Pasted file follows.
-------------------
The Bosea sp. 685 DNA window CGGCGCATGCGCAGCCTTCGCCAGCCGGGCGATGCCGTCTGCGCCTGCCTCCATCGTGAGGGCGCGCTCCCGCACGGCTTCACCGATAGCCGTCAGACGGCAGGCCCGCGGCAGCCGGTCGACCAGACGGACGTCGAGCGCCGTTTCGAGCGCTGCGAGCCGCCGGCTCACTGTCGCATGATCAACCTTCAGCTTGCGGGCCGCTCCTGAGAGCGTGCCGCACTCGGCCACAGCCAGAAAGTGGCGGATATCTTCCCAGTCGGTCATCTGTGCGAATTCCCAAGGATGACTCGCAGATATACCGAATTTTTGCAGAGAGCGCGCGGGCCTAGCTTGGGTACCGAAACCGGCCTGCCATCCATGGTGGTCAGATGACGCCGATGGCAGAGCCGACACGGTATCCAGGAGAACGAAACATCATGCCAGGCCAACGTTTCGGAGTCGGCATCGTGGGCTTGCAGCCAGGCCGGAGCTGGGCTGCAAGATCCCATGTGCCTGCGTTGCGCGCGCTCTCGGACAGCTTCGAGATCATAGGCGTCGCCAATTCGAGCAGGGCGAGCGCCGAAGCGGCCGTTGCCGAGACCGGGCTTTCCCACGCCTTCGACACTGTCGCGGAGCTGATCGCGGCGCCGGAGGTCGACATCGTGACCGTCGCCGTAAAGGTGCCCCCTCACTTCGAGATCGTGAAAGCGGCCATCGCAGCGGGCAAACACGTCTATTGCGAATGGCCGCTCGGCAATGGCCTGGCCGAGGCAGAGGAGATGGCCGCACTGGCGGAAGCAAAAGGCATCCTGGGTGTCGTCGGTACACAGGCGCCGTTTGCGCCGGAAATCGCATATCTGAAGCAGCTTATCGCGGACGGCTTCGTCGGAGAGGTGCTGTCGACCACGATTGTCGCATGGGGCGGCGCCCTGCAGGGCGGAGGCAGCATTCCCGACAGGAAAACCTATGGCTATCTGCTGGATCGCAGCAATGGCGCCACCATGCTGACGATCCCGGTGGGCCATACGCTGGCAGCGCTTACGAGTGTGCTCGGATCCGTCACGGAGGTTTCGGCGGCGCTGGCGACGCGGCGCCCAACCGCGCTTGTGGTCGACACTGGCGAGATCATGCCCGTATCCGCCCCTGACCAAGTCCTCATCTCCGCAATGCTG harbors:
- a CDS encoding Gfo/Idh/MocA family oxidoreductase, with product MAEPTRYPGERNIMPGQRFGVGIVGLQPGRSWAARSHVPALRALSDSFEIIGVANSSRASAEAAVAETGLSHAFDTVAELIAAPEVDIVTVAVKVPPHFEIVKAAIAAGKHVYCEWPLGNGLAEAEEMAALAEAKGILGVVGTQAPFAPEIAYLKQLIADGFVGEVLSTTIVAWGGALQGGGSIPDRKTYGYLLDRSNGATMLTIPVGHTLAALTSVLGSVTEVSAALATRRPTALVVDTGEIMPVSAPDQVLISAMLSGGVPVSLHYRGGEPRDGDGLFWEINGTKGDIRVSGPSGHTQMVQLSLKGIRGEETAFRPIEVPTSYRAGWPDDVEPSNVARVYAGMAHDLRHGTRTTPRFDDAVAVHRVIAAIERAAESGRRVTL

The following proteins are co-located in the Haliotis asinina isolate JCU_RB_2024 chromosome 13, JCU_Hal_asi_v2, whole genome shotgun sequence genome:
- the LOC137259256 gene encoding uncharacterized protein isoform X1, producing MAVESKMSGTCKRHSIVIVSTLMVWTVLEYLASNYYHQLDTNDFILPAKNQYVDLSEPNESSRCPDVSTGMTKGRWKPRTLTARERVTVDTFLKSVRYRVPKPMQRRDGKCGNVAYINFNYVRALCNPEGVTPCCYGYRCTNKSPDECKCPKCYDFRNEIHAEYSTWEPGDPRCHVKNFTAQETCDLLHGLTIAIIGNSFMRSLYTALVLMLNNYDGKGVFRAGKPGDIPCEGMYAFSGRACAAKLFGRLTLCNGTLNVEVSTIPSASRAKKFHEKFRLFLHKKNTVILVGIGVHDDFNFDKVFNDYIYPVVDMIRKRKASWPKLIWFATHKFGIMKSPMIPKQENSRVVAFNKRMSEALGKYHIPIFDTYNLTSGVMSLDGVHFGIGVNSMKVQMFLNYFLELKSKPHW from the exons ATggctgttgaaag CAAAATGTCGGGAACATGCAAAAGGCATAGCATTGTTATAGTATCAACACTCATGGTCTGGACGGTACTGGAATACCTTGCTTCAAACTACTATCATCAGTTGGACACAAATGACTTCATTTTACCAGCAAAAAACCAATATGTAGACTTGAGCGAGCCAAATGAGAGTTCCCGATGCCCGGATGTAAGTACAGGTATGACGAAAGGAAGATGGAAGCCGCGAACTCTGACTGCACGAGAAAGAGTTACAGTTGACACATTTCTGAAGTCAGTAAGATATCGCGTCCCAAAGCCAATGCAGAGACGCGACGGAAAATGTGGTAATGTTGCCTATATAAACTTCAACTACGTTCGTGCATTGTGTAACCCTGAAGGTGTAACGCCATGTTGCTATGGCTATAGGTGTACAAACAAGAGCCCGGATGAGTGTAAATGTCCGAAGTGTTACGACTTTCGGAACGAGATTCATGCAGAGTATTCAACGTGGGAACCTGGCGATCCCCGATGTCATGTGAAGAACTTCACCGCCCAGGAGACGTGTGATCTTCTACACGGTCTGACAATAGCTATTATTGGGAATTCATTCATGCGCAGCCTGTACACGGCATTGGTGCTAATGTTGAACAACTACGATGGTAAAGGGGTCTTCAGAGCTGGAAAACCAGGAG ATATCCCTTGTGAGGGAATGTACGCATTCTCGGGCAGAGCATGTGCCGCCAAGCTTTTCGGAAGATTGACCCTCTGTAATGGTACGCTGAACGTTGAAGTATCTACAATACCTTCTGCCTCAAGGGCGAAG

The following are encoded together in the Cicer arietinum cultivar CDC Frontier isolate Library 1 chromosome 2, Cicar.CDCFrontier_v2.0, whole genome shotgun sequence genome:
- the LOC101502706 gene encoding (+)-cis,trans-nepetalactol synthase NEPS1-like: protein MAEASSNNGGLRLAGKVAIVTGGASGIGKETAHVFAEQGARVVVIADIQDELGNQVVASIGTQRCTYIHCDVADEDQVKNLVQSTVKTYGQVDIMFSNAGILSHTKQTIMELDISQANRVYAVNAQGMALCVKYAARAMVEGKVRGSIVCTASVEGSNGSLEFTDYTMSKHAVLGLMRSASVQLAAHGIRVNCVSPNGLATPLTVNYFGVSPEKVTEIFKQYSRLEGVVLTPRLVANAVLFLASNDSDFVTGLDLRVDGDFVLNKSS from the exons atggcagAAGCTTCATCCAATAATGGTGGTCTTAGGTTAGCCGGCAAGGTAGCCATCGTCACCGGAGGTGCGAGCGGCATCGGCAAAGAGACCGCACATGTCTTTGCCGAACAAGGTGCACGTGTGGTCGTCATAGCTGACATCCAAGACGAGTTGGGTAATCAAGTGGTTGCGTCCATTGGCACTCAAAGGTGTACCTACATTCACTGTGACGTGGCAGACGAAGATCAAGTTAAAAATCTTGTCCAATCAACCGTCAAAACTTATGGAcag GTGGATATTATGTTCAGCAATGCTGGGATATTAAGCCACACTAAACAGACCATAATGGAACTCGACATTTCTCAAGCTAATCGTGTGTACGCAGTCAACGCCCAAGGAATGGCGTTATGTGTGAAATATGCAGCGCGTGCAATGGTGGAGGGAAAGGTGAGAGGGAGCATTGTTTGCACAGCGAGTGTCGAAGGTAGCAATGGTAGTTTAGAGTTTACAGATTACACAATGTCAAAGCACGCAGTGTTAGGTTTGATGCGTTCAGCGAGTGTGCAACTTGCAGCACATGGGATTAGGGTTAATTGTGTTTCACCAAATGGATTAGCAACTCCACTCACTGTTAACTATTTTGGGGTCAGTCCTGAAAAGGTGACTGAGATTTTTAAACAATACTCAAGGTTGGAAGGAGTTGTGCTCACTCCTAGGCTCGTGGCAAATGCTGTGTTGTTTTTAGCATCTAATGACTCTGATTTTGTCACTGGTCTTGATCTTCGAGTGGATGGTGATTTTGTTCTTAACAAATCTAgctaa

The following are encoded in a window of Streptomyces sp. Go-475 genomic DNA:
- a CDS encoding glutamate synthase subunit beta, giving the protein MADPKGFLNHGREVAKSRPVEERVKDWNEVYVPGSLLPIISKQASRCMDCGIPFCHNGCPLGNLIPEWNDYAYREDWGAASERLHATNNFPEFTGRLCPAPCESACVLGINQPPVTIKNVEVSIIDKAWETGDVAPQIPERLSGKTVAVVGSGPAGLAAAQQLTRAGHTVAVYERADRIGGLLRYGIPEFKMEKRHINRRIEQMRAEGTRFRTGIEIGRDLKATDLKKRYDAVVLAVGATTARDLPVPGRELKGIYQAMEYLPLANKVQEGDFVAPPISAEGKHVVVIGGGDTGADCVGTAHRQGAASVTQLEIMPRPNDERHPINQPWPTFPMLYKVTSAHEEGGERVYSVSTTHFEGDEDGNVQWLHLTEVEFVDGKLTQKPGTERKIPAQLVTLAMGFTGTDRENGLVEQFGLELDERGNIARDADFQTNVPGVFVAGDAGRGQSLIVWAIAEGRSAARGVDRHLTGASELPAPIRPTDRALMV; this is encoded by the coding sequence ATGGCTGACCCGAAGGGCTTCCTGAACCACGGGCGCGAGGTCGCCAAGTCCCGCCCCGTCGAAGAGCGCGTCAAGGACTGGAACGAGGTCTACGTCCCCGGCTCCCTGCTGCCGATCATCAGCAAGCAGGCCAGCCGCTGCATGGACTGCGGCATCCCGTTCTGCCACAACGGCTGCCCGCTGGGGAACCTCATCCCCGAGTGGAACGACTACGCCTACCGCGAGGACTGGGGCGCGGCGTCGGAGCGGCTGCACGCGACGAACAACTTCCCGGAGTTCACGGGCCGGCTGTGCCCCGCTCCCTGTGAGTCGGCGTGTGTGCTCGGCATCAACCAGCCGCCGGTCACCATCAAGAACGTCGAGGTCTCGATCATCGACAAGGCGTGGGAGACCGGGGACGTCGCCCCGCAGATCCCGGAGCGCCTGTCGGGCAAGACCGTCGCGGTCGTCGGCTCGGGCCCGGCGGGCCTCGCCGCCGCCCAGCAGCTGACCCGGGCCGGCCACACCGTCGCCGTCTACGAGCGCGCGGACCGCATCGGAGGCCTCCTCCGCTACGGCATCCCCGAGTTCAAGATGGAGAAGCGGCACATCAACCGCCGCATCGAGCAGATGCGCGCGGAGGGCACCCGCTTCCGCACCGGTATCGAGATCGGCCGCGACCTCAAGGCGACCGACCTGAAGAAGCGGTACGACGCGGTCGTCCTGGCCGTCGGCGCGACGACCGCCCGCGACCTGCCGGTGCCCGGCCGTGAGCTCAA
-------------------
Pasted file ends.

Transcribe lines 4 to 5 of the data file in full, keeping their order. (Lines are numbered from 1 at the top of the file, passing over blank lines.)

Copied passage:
- the LOC137259256 gene encoding uncharacterized protein isoform X1, producing MAVESKMSGTCKRHSIVIVSTLMVWTVLEYLASNYYHQLDTNDFILPAKNQYVDLSEPNESSRCPDVSTGMTKGRWKPRTLTARERVTVDTFLKSVRYRVPKPMQRRDGKCGNVAYINFNYVRALCNPEGVTPCCYGYRCTNKSPDECKCPKCYDFRNEIHAEYSTWEPGDPRCHVKNFTAQETCDLLHGLTIAIIGNSFMRSLYTALVLMLNNYDGKGVFRAGKPGDIPCEGMYAFSGRACAAKLFGRLTLCNGTLNVEVSTIPSASRAKKFHEKFRLFLHKKNTVILVGIGVHDDFNFDKVFNDYIYPVVDMIRKRKASWPKLIWFATHKFGIMKSPMIPKQENSRVVAFNKRMSEALGKYHIPIFDTYNLTSGVMSLDGVHFGIGVNSMKVQMFLNYFLELKSKPHW from the exons ATggctgttgaaag CAAAATGTCGGGAACATGCAAAAGGCATAGCATTGTTATAGTATCAACACTCATGGTCTGGACGGTACTGGAATACCTTGCTTCAAACTACTATCATCAGTTGGACACAAATGACTTCATTTTACCAGCAAAAAACCAATATGTAGACTTGAGCGAGCCAAATGAGAGTTCCCGATGCCCGGATGTAAGTACAGGTATGACGAAAGGAAGATGGAAGCCGCGAACTCTGACTGCACGAGAAAGAGTTACAGTTGACACATTTCTGAAGTCAGTAAGATATCGCGTCCCAAAGCCAATGCAGAGACGCGACGGAAAATGTGGTAATGTTGCCTATATAAACTTCAACTACGTTCGTGCATTGTGTAACCCTGAAGGTGTAACGCCATGTTGCTATGGCTATAGGTGTACAAACAAGAGCCCGGATGAGTGTAAATGTCCGAAGTGTTACGACTTTCGGAACGAGATTCATGCAGAGTATTCAACGTGGGAACCTGGCGATCCCCGATGTCATGTGAAGAACTTCACCGCCCAGGAGACGTGTGATCTTCTACACGGTCTGACAATAGCTATTATTGGGAATTCATTCATGCGCAGCCTGTACACGGCATTGGTGCTAATGTTGAACAACTACGATGGTAAAGGGGTCTTCAGAGCTGGAAAACCAGGAG ATATCCCTTGTGAGGGAATGTACGCATTCTCGGGCAGAGCATGTGCCGCCAAGCTTTTCGGAAGATTGACCCTCTGTAATGGTACGCTGAACGTTGAAGTATCTACAATACCTTCTGCCTCAAGGGCGAAG

The following are encoded together in the Cicer arietinum cultivar CDC Frontier isolate Library 1 chromosome 2, Cicar.CDCFrontier_v2.0, whole genome shotgun sequence genome: